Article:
Fraternalism Is Alive & Well

By Tim Percic (President of the AMLA)

Almost 5 years ago, I wrote a synopsis of "Fraternalism" that got a lot of attention. Mostly because I referred to "Fraternalism" as the F-word that gets thrown around a lot here because the AMLA is a fraternal benefit society. That F-word, “Fraternalism” is a word that has fallen out of the vernacular mostly because it feels like something that requires work, or is something only our grandparents think about. But thanks to the AMLA, this word gets some extra consideration.

At the AMLA 29th Regular Convention held on November 3-4, Delegates and Friends were reintroduced to Fraternalism—and they liked it.

The group gathered on the eve of the Convention to assemble care packages for The Providence House, a crisis nursery for children, to color place-mats for the holidays to share with the elderly, and to place stamps on envelopes for Christmas cards to aid a prison ministry. Afterwards, participants enjoyed a wine presentation by Chalet DeBonne Winery and chatted.

The following afternoon during breakout sessions at the Convention, many of these same Delegates participated in a discussion about how AMLA Fraternal Events can impact the community—including The Providence House, whose CEO, Natalie Leek-Nelson was kind enough to join the discussion. When the breakouts were concluded, the Delegation reconvened in full, and presented Ms. Leek-Nelson with 40 care packages which were assembled at the aforementioned gathering the night before.

The photo in this post captured the moment.

This is only the tip of the iceberg though. If you dig a bit deeper, you would see that AMLA Members and Lodges were asked if they would contribute to the cause. The AMLA Board authorized a donation of $1,500, which was augmented by donations by other Lodges and Members to bring the total over $3,600!

Armed with this, AMLA Members, Liz Zab (Lodge 1), Christine Panchur (Lodge 27), and Jan Tilisky (Lodge 30), worked to procure merchandise valued at well over $4,000 to fill the care packages that we assembled on the eve of Convention.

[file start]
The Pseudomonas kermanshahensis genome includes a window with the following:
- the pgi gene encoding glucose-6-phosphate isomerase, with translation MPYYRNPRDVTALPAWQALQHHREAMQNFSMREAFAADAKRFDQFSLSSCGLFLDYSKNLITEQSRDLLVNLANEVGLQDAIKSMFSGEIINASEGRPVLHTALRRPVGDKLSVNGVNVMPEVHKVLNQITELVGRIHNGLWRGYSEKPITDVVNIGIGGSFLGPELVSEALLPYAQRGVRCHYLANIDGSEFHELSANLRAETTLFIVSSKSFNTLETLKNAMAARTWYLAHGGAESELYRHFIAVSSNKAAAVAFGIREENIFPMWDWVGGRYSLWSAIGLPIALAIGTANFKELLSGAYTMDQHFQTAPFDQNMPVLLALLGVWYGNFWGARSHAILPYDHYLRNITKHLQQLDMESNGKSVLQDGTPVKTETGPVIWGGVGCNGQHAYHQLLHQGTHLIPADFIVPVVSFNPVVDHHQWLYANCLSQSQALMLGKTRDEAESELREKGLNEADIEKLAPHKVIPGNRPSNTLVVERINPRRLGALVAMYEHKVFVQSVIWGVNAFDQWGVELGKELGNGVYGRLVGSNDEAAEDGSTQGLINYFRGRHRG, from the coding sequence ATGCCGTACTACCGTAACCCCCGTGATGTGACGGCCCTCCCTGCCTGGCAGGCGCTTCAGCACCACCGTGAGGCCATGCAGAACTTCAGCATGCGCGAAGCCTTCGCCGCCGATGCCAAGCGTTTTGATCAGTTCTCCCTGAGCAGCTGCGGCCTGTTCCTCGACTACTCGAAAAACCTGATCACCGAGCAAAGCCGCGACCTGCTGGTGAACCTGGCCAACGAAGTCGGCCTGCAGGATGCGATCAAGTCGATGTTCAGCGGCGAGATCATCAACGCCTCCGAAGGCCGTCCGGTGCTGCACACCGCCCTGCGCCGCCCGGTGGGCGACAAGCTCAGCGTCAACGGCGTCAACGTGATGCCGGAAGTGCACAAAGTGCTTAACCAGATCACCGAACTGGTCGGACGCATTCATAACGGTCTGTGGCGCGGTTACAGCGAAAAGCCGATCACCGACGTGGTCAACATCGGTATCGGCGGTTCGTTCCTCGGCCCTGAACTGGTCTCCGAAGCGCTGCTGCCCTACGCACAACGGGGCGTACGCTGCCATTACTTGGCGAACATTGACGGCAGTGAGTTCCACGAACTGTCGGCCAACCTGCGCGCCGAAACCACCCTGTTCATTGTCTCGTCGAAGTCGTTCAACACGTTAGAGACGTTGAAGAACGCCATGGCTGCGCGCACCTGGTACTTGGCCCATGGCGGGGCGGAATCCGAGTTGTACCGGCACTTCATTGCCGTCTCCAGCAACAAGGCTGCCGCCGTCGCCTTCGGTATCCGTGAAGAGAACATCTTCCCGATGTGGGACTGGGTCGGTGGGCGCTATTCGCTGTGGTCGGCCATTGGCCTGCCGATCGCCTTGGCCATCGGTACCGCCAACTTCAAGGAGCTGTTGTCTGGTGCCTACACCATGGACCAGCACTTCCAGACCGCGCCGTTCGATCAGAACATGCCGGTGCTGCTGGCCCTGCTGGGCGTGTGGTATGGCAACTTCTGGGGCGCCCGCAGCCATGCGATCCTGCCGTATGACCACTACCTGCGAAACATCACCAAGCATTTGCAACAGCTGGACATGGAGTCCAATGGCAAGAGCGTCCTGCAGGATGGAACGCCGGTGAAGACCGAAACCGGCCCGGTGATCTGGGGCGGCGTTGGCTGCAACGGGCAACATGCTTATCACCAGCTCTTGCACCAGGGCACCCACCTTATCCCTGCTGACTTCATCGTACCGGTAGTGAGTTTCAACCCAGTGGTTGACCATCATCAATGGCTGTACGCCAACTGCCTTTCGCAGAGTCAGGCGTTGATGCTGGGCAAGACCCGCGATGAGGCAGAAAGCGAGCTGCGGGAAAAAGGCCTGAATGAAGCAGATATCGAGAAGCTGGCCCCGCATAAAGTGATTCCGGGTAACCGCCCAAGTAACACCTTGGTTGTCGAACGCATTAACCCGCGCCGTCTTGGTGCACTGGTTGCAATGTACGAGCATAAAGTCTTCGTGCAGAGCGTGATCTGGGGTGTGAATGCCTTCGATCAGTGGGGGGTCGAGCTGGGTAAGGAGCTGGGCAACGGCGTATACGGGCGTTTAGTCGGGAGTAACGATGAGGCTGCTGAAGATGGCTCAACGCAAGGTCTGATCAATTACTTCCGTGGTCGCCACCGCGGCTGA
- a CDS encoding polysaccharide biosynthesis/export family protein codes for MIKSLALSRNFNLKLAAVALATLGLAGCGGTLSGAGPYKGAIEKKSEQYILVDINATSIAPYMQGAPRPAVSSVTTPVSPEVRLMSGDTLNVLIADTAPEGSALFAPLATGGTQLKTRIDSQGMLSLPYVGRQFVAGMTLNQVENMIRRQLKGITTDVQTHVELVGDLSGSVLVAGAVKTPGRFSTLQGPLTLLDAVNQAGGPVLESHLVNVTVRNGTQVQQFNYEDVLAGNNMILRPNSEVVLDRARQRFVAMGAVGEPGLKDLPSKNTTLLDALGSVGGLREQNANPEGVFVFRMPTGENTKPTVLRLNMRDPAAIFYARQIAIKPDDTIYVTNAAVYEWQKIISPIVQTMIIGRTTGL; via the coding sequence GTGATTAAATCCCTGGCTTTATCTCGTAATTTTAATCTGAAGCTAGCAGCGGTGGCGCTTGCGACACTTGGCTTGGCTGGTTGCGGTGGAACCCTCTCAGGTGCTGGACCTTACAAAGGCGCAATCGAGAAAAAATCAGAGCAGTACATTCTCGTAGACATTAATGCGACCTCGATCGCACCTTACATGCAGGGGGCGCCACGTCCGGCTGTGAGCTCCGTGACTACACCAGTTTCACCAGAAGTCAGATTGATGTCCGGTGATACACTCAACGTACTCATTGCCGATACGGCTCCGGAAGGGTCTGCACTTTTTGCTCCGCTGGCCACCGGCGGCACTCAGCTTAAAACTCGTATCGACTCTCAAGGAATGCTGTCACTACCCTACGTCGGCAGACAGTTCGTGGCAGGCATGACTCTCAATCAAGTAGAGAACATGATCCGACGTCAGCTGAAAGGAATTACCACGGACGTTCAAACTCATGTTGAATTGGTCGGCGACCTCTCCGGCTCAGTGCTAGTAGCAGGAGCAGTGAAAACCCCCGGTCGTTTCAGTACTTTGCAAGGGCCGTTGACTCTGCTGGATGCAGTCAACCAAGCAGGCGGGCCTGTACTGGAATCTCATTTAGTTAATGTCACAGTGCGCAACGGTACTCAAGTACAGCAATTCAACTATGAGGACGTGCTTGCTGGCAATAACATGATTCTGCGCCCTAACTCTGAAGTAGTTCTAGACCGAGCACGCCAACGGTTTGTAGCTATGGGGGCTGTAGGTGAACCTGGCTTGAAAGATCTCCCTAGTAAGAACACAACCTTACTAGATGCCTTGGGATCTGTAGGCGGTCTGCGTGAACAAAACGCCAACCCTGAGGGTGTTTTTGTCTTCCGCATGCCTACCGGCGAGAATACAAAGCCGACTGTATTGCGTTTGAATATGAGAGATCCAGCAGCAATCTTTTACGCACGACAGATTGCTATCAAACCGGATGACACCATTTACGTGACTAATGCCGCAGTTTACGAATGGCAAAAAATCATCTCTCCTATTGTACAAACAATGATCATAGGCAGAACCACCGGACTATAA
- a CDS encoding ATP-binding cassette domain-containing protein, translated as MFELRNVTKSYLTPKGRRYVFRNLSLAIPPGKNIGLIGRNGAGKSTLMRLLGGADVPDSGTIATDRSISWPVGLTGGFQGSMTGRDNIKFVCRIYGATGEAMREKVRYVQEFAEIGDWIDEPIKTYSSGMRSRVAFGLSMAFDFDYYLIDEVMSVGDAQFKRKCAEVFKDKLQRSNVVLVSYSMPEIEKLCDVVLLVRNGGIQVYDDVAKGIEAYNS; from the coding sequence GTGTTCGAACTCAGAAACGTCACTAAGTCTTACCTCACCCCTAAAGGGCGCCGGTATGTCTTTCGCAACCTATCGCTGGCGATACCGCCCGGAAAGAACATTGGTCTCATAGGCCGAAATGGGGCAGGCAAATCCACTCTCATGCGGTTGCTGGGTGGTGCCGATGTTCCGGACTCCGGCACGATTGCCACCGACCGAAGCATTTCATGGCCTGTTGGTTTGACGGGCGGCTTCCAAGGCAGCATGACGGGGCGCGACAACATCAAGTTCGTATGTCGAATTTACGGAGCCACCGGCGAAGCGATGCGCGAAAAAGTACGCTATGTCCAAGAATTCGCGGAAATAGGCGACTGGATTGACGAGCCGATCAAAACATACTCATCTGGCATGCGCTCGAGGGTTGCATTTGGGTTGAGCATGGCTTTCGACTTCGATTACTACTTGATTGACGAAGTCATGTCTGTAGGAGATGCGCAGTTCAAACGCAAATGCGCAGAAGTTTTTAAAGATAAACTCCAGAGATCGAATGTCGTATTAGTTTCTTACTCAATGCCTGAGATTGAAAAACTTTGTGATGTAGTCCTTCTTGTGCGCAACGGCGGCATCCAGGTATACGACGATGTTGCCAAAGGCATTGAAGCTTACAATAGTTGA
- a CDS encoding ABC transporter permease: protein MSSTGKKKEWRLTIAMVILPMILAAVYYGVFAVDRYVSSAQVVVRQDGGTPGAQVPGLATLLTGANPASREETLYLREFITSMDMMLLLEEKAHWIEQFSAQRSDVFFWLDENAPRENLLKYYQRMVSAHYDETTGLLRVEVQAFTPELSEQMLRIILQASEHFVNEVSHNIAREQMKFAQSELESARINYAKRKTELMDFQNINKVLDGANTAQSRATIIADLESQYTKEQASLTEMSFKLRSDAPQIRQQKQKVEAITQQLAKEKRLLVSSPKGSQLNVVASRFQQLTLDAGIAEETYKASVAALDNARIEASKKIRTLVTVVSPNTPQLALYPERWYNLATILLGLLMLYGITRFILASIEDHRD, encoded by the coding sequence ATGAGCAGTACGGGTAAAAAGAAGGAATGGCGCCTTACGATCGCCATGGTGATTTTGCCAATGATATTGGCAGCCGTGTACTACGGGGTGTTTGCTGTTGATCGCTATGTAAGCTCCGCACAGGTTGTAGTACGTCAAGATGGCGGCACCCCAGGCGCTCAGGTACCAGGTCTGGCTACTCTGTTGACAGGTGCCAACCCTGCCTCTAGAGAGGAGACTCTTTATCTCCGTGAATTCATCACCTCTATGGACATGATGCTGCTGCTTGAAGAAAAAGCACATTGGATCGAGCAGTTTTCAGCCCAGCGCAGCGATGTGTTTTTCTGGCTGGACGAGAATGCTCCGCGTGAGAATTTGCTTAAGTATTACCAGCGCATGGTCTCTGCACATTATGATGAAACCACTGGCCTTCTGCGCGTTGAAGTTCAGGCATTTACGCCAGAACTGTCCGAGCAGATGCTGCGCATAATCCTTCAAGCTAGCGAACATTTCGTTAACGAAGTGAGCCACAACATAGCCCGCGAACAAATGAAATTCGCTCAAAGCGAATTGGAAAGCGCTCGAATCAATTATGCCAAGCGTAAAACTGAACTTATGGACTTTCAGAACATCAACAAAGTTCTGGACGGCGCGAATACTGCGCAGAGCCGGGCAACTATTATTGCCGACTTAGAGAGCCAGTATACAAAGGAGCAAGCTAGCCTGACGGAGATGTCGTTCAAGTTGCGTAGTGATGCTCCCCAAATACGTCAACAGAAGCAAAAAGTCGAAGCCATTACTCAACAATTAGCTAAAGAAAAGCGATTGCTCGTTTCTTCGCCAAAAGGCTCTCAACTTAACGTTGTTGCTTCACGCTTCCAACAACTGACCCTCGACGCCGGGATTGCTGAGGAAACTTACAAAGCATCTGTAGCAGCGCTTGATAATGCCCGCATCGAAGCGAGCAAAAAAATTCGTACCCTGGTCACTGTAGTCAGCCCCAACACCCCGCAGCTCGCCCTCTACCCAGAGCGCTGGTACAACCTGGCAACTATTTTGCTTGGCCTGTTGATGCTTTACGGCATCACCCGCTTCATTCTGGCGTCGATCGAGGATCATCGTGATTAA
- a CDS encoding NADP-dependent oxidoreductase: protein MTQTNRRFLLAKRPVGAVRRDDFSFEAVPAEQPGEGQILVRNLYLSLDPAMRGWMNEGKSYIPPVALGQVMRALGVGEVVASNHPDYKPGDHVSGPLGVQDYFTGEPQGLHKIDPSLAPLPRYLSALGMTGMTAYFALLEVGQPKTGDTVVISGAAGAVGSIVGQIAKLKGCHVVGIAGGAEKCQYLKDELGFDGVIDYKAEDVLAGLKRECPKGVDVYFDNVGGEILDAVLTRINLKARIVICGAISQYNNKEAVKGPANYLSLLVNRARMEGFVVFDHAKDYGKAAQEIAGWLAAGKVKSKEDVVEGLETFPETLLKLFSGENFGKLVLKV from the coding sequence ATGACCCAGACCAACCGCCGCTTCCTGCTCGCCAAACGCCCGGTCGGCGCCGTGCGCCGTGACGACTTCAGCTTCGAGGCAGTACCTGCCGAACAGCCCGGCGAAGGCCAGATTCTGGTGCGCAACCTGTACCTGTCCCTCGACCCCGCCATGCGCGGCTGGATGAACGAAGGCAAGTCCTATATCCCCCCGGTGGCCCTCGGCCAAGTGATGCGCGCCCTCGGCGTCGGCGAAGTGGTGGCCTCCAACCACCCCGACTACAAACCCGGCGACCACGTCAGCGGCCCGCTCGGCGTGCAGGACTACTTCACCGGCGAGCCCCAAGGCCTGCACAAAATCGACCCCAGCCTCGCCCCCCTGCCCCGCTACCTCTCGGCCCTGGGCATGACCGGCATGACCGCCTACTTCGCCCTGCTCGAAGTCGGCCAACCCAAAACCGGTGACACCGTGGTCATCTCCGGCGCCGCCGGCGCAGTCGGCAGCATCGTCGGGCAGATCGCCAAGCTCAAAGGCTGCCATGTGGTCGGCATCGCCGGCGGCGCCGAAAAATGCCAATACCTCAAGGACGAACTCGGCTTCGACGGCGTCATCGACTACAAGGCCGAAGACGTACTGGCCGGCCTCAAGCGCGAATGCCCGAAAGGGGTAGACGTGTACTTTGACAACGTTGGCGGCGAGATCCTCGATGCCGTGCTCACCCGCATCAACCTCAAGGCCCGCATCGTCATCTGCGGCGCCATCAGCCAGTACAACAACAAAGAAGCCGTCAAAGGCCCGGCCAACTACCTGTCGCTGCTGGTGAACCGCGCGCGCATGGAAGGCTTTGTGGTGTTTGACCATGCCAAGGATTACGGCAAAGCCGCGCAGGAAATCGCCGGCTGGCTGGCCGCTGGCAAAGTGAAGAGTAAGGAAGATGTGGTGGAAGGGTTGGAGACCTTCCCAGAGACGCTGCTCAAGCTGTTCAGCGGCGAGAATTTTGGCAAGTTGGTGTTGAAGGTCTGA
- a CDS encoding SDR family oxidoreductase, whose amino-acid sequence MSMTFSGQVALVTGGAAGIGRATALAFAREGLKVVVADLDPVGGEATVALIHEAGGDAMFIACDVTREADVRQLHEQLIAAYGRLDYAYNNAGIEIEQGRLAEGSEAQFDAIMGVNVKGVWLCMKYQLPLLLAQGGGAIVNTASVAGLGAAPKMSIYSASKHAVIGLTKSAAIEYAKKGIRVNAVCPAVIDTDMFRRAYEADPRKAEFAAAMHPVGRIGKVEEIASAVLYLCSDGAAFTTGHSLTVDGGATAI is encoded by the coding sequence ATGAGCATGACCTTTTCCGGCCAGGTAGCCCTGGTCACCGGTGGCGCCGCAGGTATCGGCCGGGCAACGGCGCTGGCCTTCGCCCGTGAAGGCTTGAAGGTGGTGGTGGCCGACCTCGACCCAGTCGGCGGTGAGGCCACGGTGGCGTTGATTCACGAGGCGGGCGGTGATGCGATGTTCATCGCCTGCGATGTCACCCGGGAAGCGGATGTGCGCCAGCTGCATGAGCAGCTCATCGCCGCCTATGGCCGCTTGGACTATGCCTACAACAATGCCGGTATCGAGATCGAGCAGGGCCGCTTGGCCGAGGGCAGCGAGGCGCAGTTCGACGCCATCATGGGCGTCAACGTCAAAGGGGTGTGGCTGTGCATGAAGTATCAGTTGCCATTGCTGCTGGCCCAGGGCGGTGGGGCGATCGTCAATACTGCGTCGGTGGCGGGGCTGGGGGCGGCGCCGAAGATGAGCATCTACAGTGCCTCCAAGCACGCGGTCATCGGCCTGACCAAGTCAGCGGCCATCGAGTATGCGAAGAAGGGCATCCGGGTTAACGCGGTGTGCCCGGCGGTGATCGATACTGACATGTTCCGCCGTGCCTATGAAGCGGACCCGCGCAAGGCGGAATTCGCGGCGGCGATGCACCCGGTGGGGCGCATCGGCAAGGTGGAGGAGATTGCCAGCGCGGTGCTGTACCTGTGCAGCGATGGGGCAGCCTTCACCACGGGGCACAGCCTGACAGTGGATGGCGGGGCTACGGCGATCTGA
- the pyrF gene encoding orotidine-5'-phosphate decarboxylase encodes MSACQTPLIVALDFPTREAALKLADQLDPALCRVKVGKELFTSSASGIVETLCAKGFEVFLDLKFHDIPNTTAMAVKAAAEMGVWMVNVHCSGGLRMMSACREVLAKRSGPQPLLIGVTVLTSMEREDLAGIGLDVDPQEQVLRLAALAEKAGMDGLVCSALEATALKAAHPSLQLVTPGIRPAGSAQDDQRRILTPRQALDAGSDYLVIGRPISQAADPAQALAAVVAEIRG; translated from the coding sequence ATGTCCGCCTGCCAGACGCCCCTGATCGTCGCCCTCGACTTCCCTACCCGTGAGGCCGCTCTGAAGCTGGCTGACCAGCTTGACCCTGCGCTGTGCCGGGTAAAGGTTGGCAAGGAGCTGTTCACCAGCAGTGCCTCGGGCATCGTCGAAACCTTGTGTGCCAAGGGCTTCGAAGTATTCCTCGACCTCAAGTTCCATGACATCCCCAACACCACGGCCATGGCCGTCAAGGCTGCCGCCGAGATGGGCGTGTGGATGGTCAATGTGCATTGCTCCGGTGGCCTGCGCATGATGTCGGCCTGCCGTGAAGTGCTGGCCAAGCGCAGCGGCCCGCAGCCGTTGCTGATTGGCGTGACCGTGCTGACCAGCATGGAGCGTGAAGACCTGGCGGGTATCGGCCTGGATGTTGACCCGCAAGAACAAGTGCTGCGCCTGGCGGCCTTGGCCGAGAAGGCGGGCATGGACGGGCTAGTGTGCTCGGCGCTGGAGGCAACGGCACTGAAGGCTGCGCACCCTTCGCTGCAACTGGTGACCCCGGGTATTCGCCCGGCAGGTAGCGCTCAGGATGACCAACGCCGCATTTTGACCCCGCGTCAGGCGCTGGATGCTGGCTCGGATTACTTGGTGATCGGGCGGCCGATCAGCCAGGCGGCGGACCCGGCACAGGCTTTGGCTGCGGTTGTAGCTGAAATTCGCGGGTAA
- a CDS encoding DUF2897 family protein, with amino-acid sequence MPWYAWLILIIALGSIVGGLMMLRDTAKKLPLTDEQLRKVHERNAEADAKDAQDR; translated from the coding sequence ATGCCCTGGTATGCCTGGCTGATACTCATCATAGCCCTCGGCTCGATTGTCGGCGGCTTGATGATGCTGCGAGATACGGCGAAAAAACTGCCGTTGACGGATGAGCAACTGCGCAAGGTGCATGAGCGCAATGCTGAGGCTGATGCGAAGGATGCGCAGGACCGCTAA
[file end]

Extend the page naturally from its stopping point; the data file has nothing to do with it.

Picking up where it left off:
This effort is special for many reasons, but the biggest is that it is Fraternal. A Fraternal act like this is done by the mobilization of a group of people (in this case AMLA Members and Friends), and gathering the necessary resources to complete a particular task (in this case, raising money, purchasing items, assembling the final product, and presenting them to the recipient). Fraternalism is in the DNA of the AMLA.

What makes fraternal benefit societies so particularly amazing is that they coordinate the resources of everyday people to accomplish outstanding things. In the heyday of fraternals—roughly the 1910’s through the 1940’s—fraternal organizations funded orphanages, hospitals, healthcare networks, and schools. Fraternal benefit societies transcended social strata to unite the educated with the working class, men and women, all races, and treat them as equals---all during the time when the rest of society didn’t (read the book From Mutual Aid to the Welfare State, David T. Beito).

Yes, there was a time when fraternals were cutting edge. Over time, government regulations and commercial competition coupled with unwillingness of fraternals to adapt struck a huge blow to the industry. While the AMLA enjoyed a relative heyday in the 1980’s and 1990’s, the industry of fraternal benefit societies was in rapid decline. Today, societies like the AMLA number in the 70’s where once there were hundreds. Where fraternal organizations once provided society with direct assistance in many forms, they are now marginalized to the life insurance industry.

So what does this mean for the AMLA?

Well, for starters, we know that the AMLA is special. It is one of the few remaining fraternal benefit societies which is very financially healthy. The Membership is around 8,000, and there is great potential for growth. Here’s why:

Your Membership in the AMLA is much more than Life Insurance. You become part of an engine for doing good---for Members and the Community. You have a say in how the AMLA works through Conventions (like the one earlier this month) and in your Lodge Meetings. You can call the AMLA Home Office and meet with Agents (who are also Members) to discuss your policies AND what ways the AMLA can help outside of life insurance.

Where else can you find that level of awesome in the corporate world? It almost sounds like a cutting edge (because it is), socially conscious answer to Wall Street from Main Street. Knowing this, who wouldn’t want to be a part of the AMLA?

Don’t read this article as a sales pitch. Read it as a statement of pride. It is a pride that every AMLA Member can share. When you feel that pride, don’t keep it to yourself. Your friends, family, co-workers,---everybody, can benefit from Membership in the AMLA! And, by extension, so too does the community benefit.

Ask yourself: “If a handful of AMLA Members can change a child’s life through the care package project completed at the Convention, what can an “army” of AMLA Members do to change the World?”

The answer is: More than you know.


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